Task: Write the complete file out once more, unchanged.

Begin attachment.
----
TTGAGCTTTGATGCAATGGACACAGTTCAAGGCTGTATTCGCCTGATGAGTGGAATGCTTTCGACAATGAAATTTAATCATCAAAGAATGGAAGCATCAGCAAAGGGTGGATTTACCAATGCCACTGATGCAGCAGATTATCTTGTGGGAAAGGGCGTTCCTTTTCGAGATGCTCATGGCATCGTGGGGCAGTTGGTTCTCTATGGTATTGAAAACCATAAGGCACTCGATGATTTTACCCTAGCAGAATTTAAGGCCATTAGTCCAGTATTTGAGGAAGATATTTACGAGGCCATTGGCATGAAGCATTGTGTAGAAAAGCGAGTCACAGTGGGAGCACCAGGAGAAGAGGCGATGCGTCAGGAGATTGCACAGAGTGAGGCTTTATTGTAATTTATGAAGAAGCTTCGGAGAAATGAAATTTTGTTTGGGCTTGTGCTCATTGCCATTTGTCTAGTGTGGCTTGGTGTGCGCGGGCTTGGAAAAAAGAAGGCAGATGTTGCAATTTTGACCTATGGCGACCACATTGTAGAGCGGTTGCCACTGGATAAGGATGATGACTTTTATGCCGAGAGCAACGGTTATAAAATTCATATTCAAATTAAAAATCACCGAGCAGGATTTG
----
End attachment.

TTGAGCTTTGATGCAATGGACACAGTTCAAGGCTGTATTCGCCTGATGAGTGGAATGCTTTCGACAATGAAATTTAATCATCAAAGAATGGAAGCATCAGCAAAGGGTGGATTTACCAATGCCACTGATGCAGCAGATTATCTTGTGGGAAAGGGCGTTCCTTTTCGAGATGCTCATGGCATCGTGGGGCAGTTGGTTCTCTATGGTATTGAAAACCATAAGGCACTCGATGATTTTACCCTAGCAGAATTTAAGGCCATTAGTCCAGTATTTGAGGAAGATATTTACGAGGCCATTGGCATGAAGCATTGTGTAGAAAAGCGAGTCACAGTGGGAGCACCAGGAGAAGAGGCGATGCGTCAGGAGATTGCACAGAGTGAGGCTTTATTGTAATTTATGAAGAAGCTTCGGAGAAATGAAATTTTGTTTGGGCTTGTGCTCATTGCCATTTGTCTAGTGTGGCTTGGTGTGCGCGGGCTTGGAAAAAAGAAGGCAGATGTTGCAATTTTGACCTATGGCGACCACATTGTAGAGCGGTTGCCACTGGATAAGGATGATGACTTTTATGCCGAGAGCAACGGTTATAAAATTCATATTCAAATTAAAAATCACCGAGCAGGATTTG